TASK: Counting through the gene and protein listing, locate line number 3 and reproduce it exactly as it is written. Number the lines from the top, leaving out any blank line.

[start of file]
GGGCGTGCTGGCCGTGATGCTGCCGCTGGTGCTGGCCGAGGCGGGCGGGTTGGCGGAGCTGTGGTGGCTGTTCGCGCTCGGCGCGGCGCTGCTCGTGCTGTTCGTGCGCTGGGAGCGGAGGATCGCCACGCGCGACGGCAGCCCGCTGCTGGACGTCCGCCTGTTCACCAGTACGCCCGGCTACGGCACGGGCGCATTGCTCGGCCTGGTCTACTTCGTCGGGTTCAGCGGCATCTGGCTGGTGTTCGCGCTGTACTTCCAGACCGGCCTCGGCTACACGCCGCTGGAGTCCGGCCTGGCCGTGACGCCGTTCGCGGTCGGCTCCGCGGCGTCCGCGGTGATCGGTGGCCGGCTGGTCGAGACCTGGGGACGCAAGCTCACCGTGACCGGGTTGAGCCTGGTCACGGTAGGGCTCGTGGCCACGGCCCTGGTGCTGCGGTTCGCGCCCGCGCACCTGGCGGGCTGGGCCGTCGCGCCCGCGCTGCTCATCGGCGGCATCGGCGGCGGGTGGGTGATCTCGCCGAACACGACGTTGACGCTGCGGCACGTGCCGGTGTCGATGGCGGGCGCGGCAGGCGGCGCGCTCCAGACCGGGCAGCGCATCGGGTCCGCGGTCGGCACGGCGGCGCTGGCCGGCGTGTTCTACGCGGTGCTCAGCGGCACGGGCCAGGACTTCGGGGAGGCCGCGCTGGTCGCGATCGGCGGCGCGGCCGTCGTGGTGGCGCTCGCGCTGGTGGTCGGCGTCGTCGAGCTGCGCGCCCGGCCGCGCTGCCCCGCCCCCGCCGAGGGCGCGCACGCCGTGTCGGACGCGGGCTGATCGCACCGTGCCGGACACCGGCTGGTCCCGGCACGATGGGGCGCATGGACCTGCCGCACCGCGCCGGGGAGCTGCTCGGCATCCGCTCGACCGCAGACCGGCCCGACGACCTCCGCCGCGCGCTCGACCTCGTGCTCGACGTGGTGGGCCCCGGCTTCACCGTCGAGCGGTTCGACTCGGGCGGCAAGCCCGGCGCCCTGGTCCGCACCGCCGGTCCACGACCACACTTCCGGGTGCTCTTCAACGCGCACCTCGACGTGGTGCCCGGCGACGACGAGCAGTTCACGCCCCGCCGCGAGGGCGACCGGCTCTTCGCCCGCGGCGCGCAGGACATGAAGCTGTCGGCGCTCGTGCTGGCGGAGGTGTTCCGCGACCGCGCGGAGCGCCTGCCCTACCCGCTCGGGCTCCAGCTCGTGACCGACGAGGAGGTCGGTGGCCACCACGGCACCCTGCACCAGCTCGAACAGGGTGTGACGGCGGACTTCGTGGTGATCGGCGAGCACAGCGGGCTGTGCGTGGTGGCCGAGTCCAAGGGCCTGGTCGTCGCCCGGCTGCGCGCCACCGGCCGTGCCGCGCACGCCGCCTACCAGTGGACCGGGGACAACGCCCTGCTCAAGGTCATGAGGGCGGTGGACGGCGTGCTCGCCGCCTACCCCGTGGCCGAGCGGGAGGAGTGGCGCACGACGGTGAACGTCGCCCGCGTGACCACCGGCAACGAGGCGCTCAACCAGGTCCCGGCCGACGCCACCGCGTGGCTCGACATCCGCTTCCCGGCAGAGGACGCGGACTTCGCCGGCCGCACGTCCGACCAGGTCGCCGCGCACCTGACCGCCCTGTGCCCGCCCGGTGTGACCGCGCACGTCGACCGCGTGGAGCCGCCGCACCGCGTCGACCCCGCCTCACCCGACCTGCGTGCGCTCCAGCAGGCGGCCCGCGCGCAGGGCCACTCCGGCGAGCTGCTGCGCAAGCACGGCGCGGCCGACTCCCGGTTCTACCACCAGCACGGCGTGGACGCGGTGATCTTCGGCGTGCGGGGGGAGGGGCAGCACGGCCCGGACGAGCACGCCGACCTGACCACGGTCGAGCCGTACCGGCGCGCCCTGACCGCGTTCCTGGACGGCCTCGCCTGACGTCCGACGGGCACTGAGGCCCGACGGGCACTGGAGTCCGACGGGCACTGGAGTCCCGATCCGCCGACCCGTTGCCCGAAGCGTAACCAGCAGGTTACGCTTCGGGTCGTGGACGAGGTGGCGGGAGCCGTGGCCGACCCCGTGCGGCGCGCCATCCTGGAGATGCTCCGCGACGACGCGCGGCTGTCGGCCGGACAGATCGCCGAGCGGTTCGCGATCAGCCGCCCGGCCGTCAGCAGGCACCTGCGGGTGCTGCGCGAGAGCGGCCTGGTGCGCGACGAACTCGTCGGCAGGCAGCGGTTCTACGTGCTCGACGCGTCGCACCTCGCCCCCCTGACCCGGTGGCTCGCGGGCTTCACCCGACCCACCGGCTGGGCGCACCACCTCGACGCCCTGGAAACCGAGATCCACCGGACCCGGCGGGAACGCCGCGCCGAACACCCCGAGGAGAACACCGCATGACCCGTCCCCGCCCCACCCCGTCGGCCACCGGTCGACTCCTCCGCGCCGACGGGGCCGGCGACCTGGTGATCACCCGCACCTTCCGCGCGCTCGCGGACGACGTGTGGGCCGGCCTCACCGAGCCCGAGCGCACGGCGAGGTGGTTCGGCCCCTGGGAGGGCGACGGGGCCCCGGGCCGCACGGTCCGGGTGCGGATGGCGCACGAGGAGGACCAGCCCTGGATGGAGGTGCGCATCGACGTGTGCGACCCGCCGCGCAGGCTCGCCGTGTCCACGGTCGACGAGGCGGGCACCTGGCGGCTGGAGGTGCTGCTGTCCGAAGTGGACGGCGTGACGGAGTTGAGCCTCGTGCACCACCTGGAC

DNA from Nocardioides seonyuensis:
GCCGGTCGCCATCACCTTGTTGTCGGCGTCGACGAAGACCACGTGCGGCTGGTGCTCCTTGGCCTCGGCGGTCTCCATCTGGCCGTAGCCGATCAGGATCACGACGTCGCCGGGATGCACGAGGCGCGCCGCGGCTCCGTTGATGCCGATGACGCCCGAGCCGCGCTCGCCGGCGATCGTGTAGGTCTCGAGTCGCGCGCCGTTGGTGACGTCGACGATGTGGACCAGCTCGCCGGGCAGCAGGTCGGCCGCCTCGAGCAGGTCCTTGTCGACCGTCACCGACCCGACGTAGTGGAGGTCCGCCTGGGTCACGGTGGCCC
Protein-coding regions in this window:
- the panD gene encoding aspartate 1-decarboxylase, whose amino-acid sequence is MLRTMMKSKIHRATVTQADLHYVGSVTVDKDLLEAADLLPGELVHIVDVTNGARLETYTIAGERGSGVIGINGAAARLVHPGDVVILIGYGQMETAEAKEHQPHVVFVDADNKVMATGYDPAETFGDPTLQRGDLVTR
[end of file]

GCCGGTCGCCATCACCTTGTTGTCGGCGTCGACGAAGACCACGTGCGGCTGGTGCTCCTTGGCCTCGGCGGTCTCCATCTGGCCGTAGCCGATCAGGATCACGACGTCGCCGGGATGCACGAGGCGCGCCGCGGCTCCGTTGATGCCGATGACGCCCGAGCCGCGCTCGCCGGCGATCGTGTAGGTCTCGAGTCGCGCGCCGTTGGTGACGTCGACGATGTGGACCAGCTCGCCGGGCAGCAGGTCGGCCGCCTCGAGCAGGTCCTTGTCGACCGTCACCGACCCGACGTAGTGGAGGTCCGCCTGGGTCACGGTGGCCC